Quebec has joined Ontario as the second province in Canada to recognize being transgender as a reason to keep personal details of those seeking a legal name change from being publicly published.
Every province and territory – with the exception of British Columbia and Nunavut – publishes a list of recent legal changes of name in their provincial gazette.
More than 2,100 Canadians who changed their name this year had their former and new names published in these gazettes. They’re published every week, and all but the Manitoba Gazette are free to read online.
Publication in the gazette is part of the name change fee in some provinces, meaning you must pay to have your identifying details published.
Gabrielle Bouchard, peer support coordinator at Quebec’s Centre for Gender Advocacy, says many people are surprised to hear most provinces publish all legal name changes shortly after they happen.
Changing this, she says, is something transgender communities have been advocating for a long time.
In Quebec, the province’s Directeur de l’état civil may still publish notices when name changes are approved for transgender people. These notices include the applicant’s former and new names as well as their birthday, but not their street address.
Prior to the change, anyone wishing to change their name in Quebec would have to publish four letters of intent – two in a local newspaper, and two in the Gazette. The letters would include their street address, down to the apartment door number.
People would also need to publish a notice if they intended to change the designation of sex on their birth certificate.
Dangers of publication
The Centre for Gender Advocacy complained to the province of Quebec about publication requirements last year.
The changes in Quebec came into effect on March 1st, as part of a set of amendments to made to Quebec’s civil code in December.
Bouchard says the amendments protect trans people, who may be put in danger by the publications.
“It would be like having to publish that you’re gay, or publishing that you’re lesbian, in a local paper. It goes into the archives forever, until the end of time,” says Bouchard.
“So pretty much anyone can know where you live at the moment where you made that particular request, and go throw rocks at your window.”
Bouchard says she hasn’t heard of any cases where someone was violently harassed because their name change was published in Quebec’s gazette, but that it’s fortunate that trans-discriminatory groups in Canada are not as organized as they are in some countries.
“We just have to look at France, for example, where they have these very well-organized, very well-funded groups against gender theory, where they’re going after people,” says Bouchard.
A health study published last year, surveying 433 people in Ontario who indicated they were within the definition of “trans,” estimated that 20 per cent of trans people in Ontario have been physically or sexually assaulted because they were trans.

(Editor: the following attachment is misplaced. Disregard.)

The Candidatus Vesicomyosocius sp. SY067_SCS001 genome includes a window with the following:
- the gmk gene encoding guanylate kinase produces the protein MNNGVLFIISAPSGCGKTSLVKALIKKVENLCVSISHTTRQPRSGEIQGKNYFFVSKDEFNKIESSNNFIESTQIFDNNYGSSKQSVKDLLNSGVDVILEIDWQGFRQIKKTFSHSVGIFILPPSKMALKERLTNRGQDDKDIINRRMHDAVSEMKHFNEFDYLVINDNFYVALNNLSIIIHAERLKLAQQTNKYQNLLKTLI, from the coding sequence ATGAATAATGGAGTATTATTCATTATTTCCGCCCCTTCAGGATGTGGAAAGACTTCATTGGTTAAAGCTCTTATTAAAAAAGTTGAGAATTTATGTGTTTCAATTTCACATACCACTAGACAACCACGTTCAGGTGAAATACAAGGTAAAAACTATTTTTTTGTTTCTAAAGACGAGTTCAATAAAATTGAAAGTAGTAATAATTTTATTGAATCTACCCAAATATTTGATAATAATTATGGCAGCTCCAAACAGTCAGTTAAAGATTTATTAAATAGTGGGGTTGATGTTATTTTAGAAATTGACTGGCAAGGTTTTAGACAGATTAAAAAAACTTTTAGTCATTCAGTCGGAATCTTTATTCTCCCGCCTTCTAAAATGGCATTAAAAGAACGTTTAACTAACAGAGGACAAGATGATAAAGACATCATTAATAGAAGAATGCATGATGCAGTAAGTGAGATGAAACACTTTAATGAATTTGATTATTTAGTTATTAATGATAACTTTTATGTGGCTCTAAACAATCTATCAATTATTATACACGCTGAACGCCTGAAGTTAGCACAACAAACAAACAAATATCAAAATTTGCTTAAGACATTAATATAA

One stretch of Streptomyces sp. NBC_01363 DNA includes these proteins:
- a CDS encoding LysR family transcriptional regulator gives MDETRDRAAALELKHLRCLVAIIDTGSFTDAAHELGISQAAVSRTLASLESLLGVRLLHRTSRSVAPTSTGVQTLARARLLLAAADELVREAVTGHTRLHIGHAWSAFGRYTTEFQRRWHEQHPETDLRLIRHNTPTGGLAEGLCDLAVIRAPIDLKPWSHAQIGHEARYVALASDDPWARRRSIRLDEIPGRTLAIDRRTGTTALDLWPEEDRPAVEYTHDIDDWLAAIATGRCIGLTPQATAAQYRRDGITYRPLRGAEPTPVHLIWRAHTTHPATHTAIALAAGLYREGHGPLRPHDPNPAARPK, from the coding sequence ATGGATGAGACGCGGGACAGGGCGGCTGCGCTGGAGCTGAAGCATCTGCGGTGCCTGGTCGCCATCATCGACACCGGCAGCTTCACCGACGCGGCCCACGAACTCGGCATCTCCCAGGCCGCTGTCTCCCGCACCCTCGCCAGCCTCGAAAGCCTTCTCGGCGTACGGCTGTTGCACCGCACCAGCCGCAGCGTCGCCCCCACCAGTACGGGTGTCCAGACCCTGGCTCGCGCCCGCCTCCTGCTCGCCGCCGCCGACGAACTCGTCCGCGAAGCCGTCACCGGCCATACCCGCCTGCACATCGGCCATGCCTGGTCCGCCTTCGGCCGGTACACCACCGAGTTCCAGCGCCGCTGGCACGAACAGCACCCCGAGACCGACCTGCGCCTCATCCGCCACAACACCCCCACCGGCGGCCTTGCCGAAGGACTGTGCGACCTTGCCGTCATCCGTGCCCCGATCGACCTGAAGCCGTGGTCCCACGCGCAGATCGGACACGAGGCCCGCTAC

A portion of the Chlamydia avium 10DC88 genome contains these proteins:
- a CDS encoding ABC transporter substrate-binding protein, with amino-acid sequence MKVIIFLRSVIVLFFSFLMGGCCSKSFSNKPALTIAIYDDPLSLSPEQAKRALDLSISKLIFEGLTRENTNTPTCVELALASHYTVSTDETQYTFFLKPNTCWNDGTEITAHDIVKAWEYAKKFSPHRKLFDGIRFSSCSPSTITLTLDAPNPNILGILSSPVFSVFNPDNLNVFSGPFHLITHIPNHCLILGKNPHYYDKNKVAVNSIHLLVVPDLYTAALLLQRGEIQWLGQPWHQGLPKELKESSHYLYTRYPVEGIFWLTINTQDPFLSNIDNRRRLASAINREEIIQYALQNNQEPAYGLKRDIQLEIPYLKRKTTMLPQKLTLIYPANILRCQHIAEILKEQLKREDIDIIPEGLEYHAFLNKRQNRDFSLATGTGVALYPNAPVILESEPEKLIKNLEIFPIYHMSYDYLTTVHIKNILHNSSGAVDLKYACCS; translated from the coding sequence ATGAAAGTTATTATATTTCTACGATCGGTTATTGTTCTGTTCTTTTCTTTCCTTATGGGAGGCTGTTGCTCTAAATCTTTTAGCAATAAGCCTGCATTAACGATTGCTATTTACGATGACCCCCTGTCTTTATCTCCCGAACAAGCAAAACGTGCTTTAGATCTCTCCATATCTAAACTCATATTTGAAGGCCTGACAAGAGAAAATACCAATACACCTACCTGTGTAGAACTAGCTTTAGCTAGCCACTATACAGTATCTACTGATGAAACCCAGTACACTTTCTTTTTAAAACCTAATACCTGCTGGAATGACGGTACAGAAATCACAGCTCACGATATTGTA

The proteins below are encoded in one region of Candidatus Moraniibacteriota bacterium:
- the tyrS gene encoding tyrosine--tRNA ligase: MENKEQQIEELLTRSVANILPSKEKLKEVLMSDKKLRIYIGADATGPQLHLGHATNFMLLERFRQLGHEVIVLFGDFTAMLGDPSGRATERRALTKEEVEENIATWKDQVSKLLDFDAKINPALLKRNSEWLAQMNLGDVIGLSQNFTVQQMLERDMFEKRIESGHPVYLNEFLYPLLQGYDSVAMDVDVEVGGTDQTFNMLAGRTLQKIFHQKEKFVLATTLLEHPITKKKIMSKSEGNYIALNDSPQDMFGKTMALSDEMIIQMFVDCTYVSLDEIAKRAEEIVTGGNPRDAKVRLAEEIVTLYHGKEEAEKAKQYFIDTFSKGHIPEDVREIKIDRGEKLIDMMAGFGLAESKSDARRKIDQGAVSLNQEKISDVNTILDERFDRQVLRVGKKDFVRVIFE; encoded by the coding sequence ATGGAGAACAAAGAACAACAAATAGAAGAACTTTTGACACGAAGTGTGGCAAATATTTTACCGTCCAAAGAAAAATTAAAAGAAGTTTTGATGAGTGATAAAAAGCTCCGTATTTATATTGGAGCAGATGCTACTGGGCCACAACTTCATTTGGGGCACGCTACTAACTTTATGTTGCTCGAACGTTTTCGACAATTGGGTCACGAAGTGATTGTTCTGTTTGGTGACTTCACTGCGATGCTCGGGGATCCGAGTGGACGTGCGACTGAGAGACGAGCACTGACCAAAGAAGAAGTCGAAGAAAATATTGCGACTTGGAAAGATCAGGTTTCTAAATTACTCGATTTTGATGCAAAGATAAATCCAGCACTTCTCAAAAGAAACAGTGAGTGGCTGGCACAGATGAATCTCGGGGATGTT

The study estimates an additional 34 per cent have experienced verbal harassment or transphobic threats.
The British Columbia Gazette stopped publishing legal changes of name over ten years ago.
A representative for the province’s Vital Statistics Agency says the change was made “because a lot of people who change their names are doing it for safety reasons.”
An old tradition brought online
While some provinces publish the community and birthday of everyone receiving a name change, Quebec is the only province that requires people to publish their full street address before they can change their name.
Some provinces, like Ontario, only publish people’s former and new name – but Bouchard says that in the age of the Internet, it’s possible to see where people live by putting the gazette’s information together with other publicly-available information online.
Provincial gazettes have existed in Canada since the country’s founding, recording changes in legislation and other governmental notices.
The publishing of name changes in gazettes is a practice dating back to the beginning of the last century. The Saskatchewan Gazette was posting notices of change of name as far back as 1917 – about 90 years before Google existed.
Ontario, in late 2006, was the first province to introduce legislation that recognizes being transgender as a reason to keep a name change from being published in the Gazette.
The Chief Commissioner of Ontario Human Rights Commission advised the Ministry of Government Services on the “the discriminatory impact on transgendered persons of public disclosure requirements of the name change process,” according to the Commission’s 2006-2007 annual report.
“For sure, from a trans perspective,” says Bouchard, “if your old name and your new name are being published: it’s not only dangerous, but that old name reminds you of that time where you were part of a 40 per cent suicidal rate among trans people.”